So there I was Sunday night, pleasantly reliving the Yankees third win of four from the Orioles, seven of ten on the homestand, when the announcement came.
"We have a deal," the President said. And so began the breathless coverage of every word, every nuance of every word, from every possible point of view.
Here are some of the original headlines: "The President Surrenders," "Obama Wins with Independents and Moderates," "Extortion Politics," "Capitulation or Cagey?"
And the anchors, analysts and various experts of every stripe were relentless in expressing their instant views, the implications of those views and the future of the world as we know it. Wow.
I did find one story that actually tried to explain what the deal was, you know, the facts.
I confess that I may have been in error last week when I suggested that we're in a lot of trouble, and that we all had a new responsibility to find our inner entrepreneur. That doesn't begin to describe the situation which at its core is a lack of moral clarity, the essence of leadership.
I have my opinion, you have yours, of the merits of what went on here. My observations today pertain to the role of media, of 24/7 coverage, particularly on television, of the events of our days, and this made-for-TV event in particular. First of all when a crisis can be solved with a signature, it's a sure bet that the ink will flow, before the show ends badly. Our debt ceiling "situation" was man-made, conducted against a self-imposed deadline and played to the hilt for the ever-present cameras. Is there an election on the horizon?
When there is too much of a good thing, it often ceases to be a good thing and just becomes too much.
What I have observed over these past weeks has been that we simply have too much media coverage of the days and events of our lives. And in the fight for a share of our attention, this has the effect of diluting the quality, not only of the coverage, but of any meaningful discourse regarding important events, BECAUSE of the suffocating coverage. Like the Butterfly Effect, the impact of following our lead actors with a camera and a microphone, everywhere, insures that no position taken is done without the effect of "positioning" considered. We report sound bites, so we conduct our affairs through talking points. Politics may have always had elements of a marketing campaign, but never more than today when politics IS a marketing campaign.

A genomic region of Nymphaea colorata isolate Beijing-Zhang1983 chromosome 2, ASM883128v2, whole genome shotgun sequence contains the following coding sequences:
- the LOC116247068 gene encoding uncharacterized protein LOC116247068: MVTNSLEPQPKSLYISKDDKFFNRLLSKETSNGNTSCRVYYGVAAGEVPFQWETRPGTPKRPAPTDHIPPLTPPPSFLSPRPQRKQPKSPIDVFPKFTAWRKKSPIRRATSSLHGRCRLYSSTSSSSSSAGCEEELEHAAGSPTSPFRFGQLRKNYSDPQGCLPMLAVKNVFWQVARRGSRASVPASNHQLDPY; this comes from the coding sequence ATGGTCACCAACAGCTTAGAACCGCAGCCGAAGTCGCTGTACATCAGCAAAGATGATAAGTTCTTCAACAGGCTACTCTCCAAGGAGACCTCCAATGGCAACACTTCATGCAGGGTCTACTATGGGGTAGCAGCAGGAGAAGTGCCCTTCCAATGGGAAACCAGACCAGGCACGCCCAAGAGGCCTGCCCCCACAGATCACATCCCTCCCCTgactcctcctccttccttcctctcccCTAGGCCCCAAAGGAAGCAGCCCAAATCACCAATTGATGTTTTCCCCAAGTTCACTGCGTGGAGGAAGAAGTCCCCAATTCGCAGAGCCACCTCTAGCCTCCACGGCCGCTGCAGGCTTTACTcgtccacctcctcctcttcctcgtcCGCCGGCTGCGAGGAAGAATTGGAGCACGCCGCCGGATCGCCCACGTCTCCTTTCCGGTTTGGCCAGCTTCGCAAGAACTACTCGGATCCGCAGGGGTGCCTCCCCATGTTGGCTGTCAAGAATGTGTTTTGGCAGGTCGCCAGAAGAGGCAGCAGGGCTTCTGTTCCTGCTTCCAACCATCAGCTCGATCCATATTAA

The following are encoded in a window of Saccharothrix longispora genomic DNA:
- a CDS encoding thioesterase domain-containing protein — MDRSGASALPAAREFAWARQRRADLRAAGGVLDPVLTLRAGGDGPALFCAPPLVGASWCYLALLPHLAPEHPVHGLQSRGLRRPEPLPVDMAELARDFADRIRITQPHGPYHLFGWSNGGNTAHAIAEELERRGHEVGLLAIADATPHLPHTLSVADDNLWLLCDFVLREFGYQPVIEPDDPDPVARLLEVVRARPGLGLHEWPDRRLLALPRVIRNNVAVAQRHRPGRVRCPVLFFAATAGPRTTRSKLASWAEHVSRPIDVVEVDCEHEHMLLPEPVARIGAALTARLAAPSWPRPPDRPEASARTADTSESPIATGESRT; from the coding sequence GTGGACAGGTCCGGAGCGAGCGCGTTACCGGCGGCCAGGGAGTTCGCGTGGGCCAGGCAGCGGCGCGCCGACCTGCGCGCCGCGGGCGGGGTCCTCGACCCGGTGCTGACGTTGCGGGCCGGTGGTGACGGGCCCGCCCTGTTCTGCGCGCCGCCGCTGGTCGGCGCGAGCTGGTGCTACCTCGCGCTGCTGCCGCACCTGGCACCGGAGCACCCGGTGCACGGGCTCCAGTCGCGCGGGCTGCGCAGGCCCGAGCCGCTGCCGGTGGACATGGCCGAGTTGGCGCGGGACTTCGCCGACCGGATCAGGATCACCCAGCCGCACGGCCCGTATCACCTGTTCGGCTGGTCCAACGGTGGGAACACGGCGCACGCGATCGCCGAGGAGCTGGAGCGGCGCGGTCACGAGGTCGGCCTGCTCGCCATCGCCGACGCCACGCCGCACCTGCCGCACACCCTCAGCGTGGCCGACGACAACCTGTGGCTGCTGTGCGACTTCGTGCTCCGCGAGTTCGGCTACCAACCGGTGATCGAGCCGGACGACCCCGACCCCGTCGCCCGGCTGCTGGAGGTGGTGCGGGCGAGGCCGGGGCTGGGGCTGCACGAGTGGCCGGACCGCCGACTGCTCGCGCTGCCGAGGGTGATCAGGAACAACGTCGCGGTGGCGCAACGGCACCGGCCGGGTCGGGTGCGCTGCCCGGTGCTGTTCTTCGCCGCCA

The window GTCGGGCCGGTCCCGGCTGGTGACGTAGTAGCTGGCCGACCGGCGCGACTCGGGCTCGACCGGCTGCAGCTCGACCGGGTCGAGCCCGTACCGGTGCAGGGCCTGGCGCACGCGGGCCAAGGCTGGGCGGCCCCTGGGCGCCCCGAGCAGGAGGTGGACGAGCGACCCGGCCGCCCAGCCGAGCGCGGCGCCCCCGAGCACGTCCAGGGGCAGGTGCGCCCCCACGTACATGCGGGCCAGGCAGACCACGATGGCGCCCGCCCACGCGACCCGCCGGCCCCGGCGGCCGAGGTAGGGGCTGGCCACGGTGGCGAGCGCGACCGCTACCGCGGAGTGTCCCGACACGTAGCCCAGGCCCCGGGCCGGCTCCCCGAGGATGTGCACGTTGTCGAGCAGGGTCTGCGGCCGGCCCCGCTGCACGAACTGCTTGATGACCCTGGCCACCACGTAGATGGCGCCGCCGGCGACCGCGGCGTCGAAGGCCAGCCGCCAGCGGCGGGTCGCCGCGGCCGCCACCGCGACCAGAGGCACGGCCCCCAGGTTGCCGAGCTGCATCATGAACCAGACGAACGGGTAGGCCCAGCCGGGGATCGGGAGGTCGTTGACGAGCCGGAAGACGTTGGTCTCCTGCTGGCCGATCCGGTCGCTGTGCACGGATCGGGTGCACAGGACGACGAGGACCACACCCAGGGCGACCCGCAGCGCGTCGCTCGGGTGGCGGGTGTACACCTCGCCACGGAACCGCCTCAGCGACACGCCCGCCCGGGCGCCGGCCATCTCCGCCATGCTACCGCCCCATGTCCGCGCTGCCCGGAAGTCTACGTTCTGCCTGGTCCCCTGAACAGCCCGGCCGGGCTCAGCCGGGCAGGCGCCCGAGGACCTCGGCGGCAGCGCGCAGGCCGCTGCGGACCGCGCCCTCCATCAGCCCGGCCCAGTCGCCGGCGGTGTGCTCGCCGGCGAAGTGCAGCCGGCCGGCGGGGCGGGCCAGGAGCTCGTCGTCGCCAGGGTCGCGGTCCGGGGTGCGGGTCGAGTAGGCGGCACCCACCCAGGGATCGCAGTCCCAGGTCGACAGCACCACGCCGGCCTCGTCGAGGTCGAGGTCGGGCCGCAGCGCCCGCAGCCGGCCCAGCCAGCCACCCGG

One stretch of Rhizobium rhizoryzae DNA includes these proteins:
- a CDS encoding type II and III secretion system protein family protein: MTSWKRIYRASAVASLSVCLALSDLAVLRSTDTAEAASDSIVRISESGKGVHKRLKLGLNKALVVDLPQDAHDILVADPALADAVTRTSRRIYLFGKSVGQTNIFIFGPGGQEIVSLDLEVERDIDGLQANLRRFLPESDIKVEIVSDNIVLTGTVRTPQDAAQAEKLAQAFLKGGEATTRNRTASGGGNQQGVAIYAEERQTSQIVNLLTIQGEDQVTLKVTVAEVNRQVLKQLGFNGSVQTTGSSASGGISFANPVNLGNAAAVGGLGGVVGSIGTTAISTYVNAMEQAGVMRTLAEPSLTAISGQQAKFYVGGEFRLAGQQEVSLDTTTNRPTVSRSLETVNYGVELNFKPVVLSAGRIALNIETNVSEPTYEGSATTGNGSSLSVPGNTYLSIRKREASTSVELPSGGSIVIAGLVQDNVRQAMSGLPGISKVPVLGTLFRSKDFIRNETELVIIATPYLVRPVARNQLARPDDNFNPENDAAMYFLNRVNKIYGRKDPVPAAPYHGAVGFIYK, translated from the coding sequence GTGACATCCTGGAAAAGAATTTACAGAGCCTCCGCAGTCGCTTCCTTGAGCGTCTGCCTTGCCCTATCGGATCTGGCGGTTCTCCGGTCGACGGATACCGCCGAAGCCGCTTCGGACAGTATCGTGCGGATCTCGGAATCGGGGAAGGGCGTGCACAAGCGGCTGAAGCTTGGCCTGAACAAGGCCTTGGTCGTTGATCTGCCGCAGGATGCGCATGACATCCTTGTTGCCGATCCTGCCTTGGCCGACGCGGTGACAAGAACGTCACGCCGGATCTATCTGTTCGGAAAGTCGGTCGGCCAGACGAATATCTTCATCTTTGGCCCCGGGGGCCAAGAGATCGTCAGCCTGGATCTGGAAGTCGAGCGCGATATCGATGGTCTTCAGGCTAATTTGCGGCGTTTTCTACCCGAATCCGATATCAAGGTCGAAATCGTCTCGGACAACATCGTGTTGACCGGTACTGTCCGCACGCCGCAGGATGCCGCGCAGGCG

So what, we may say. There are worse things. I agree with that sentiment -- and for the last several weeks, we couldn't find much evidence of them in the media. There was an obscure story or two fighting for (any of) our attention that another 80 civilians were killed on the streets of Hama, Syria, in addition to the 3,000 currently listed as "disappeared."
Relatively unnoticed was the report of our 4Q 2010 GDP growth revised downward from 3.1% to 2.35%, our 1Q GDP revised downward from 1.9% to .36%, and our last quarter initially reported at 1.3%. A story with double-dip implications but less personality.
As I write this, the show goes on. The House has passed the Great Compromise legislation, the Senate will do so today. The President will sign, for the cameras, and we'll move on with our "American Idol" approach to governance. Watch the performances, vote for the winner through phone, text and tweet, and wait for next week's show. If we can only get Ford, Coke and AT&T to sponsor everything, we might straighten out the money thing as well.